Italy’s FTSE MIB: +0.3% at 22,237Italy’s FTSE MIB: +0.3% at 22,237
Spain’s IBEX: +0.1% at 9,289Spain’s IBEX: +0.1% at 9,289
Europe’s STOXX 600:Europe’s STOXX 600:
It’s fair to say there hasn’t been a huge response from currency traders to Vlieghe’s speech and his assertion that UK interest rates could be cut to virtually zero in the event of a no-deal Brexit.It’s fair to say there hasn’t been a huge response from currency traders to Vlieghe’s speech and his assertion that UK interest rates could be cut to virtually zero in the event of a no-deal Brexit.
The pound is up 0.07% against the dollar at $1.2535, and up 0.1% against the euro at €1.1131.The pound is up 0.07% against the dollar at $1.2535, and up 0.1% against the euro at €1.1131.
The full speech from MPC member Gertjan Vlieghe:
We are continuously trying to improve how we communicate monetary policy. Gertjan Vlieghe argues that by explicitly showing the Monetary Policy Committee’s own view on future interest rates, we could make our forecasts easier to understand. https://t.co/LOC8uf33hr pic.twitter.com/3zbFljASxr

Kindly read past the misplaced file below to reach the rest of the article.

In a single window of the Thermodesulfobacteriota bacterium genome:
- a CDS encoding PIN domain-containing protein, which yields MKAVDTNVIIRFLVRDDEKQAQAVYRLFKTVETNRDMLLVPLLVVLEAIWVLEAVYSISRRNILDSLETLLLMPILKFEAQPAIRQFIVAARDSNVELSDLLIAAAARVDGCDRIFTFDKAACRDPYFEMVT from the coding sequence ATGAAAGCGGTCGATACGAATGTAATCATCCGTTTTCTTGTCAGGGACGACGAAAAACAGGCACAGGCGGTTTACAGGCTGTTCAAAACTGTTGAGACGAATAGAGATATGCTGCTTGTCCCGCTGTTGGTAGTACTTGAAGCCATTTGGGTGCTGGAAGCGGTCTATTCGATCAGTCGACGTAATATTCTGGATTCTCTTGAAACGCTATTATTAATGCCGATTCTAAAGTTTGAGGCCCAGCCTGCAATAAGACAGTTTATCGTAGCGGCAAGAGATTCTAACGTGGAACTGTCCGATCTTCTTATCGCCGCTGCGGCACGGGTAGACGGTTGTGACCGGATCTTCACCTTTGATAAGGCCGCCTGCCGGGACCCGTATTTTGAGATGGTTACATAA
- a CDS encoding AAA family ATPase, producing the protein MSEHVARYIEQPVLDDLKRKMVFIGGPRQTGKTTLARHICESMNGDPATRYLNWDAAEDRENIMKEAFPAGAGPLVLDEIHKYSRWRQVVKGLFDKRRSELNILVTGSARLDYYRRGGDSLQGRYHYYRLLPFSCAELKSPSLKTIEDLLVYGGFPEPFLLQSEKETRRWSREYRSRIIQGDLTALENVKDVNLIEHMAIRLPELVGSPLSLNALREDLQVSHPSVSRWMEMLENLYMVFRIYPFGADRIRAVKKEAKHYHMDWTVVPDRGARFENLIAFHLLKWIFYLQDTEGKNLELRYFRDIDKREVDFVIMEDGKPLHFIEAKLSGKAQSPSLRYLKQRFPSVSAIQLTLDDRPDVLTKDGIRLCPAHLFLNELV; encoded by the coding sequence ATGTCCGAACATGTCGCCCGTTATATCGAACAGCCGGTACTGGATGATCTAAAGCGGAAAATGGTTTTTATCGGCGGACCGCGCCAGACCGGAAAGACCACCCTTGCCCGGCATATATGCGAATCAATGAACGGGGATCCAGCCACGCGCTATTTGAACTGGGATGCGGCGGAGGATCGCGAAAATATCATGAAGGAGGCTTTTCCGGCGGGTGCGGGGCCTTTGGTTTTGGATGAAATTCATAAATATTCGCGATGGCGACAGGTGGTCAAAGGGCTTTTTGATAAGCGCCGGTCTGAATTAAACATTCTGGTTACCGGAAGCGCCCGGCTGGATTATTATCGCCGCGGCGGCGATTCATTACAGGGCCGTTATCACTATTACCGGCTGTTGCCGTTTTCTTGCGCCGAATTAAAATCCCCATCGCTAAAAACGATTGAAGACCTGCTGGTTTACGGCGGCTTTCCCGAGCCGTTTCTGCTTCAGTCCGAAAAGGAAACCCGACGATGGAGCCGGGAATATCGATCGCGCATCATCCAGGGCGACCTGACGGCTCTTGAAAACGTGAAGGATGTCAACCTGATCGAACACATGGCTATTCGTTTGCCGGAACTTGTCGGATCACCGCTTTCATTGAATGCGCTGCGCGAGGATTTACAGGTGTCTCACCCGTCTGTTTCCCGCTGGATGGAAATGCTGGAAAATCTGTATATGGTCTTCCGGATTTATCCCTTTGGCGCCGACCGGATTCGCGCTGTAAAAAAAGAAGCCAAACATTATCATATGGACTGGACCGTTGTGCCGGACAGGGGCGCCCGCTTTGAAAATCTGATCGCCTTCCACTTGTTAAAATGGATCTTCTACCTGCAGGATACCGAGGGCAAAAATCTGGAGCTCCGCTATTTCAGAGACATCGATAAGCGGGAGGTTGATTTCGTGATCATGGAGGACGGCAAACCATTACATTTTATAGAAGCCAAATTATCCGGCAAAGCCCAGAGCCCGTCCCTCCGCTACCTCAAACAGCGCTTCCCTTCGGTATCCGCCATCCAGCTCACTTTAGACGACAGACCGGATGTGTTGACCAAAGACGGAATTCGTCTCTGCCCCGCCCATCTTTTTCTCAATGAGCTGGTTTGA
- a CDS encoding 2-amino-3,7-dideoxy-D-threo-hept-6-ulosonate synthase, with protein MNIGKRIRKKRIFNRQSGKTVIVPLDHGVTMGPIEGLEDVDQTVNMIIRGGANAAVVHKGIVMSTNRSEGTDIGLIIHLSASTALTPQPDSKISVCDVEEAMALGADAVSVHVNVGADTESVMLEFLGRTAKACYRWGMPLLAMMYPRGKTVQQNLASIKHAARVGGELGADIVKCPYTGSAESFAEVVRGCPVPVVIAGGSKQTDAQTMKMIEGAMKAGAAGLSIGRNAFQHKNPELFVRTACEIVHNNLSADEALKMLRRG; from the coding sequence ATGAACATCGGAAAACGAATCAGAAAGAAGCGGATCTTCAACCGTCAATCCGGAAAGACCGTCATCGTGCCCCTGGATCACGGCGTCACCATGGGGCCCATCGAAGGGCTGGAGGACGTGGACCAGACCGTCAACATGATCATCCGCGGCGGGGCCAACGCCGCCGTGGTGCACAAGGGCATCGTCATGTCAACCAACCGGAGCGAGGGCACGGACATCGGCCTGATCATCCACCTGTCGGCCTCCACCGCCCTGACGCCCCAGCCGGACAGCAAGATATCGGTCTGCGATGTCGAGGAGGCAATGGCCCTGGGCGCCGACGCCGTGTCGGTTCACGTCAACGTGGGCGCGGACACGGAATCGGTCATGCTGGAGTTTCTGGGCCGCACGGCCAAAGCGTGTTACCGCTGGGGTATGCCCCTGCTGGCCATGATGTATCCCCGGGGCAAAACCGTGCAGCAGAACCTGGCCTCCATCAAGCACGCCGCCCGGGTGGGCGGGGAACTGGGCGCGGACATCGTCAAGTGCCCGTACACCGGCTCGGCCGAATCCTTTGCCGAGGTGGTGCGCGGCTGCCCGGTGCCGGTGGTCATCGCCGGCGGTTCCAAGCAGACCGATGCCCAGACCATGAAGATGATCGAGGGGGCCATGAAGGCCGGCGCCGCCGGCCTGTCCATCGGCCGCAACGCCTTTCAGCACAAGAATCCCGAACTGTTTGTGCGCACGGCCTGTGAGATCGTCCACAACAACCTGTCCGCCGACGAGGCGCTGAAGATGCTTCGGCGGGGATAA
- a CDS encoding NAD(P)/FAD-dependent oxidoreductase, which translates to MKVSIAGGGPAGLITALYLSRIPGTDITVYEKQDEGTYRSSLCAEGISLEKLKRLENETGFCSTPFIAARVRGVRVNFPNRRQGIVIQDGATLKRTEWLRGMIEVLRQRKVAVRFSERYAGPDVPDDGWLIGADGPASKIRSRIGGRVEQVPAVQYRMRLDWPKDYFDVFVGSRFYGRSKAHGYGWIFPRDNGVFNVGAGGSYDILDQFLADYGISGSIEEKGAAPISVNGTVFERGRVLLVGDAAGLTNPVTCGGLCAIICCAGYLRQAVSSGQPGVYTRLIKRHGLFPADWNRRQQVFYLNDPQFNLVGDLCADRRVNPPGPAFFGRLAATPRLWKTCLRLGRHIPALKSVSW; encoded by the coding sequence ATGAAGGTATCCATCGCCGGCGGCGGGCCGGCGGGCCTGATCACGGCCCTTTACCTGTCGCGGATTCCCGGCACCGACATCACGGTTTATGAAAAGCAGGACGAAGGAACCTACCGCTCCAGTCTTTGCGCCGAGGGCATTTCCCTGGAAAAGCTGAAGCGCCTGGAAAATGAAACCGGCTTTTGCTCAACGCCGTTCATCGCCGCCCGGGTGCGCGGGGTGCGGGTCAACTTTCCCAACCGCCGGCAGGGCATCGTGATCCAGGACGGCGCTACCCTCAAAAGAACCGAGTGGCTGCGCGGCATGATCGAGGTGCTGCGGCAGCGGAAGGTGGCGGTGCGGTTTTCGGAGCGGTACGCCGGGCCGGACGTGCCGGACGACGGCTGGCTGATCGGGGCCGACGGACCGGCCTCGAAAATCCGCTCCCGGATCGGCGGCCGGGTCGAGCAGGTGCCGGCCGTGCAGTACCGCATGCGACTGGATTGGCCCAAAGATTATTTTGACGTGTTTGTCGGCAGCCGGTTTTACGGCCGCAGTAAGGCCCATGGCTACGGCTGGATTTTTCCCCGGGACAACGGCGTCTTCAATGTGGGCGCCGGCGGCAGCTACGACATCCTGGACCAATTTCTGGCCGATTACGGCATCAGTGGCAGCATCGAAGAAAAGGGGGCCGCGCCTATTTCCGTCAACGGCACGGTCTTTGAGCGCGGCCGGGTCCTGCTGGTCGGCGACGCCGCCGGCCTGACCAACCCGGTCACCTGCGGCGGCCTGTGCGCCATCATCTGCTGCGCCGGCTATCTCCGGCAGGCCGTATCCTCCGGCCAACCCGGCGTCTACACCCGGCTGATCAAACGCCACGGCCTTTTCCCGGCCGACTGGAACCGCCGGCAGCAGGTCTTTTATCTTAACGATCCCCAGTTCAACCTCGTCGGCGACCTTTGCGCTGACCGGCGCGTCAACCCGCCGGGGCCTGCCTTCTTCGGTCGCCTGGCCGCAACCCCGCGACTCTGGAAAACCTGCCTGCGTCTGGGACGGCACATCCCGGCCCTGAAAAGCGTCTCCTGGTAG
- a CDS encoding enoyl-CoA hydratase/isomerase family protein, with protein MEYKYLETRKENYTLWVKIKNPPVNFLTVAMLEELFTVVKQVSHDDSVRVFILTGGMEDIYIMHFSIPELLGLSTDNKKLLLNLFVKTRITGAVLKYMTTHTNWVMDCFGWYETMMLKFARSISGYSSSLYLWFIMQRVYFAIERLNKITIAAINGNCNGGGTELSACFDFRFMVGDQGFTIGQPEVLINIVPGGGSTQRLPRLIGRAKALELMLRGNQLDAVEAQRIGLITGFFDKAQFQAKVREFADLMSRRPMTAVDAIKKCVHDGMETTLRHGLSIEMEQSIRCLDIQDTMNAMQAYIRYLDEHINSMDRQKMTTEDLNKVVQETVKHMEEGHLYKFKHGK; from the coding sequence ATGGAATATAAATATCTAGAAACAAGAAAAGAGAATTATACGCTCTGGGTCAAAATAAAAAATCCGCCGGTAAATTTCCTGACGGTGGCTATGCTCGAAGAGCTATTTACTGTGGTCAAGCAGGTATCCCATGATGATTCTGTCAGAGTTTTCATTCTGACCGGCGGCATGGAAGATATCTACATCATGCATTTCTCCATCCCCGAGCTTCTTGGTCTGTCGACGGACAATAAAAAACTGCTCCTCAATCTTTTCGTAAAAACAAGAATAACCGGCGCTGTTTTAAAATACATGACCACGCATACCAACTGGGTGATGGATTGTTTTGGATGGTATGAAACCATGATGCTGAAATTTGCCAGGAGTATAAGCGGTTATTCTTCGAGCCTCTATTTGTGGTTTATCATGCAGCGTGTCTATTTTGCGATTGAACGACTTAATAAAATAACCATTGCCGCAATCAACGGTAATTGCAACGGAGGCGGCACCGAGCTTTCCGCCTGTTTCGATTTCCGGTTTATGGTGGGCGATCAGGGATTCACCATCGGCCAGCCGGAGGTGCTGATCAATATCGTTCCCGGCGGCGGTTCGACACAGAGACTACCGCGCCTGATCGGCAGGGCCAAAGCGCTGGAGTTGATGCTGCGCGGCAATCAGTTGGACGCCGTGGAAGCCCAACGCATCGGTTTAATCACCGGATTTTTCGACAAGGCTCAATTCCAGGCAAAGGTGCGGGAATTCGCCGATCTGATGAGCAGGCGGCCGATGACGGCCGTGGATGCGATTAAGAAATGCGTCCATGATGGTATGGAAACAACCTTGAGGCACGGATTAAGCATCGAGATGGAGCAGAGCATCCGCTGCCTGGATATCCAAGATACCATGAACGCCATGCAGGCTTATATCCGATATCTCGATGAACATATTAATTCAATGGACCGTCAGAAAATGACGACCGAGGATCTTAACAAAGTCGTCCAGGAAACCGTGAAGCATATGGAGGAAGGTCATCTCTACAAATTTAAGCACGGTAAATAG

Gertjan Vlieghe’s speech this morning was ostensibly about how the Bank of England could improve its communication of monetary policy to the wider public.
He said the Monetary Policy Committee should publish its own preferred interest rate, rather than continue to make market expectations the focus of its forecasts.
I have argued today that publishing an MPC forecast based on a preferred path for policy, rather than based on a market path, would be a further improvement in our communications.
Our current forecasting approach is unnecessarily complex, and at times, the growth and inflation forecasts are not consistent with the MPC’s objectives, and not consistent with the MPC’s intended actions.
Publishing an outlook for growth and inflation consistent with the MPC’s best collective view of the preferred path of interest rates would be easier for us to communicate and easier for others to understand.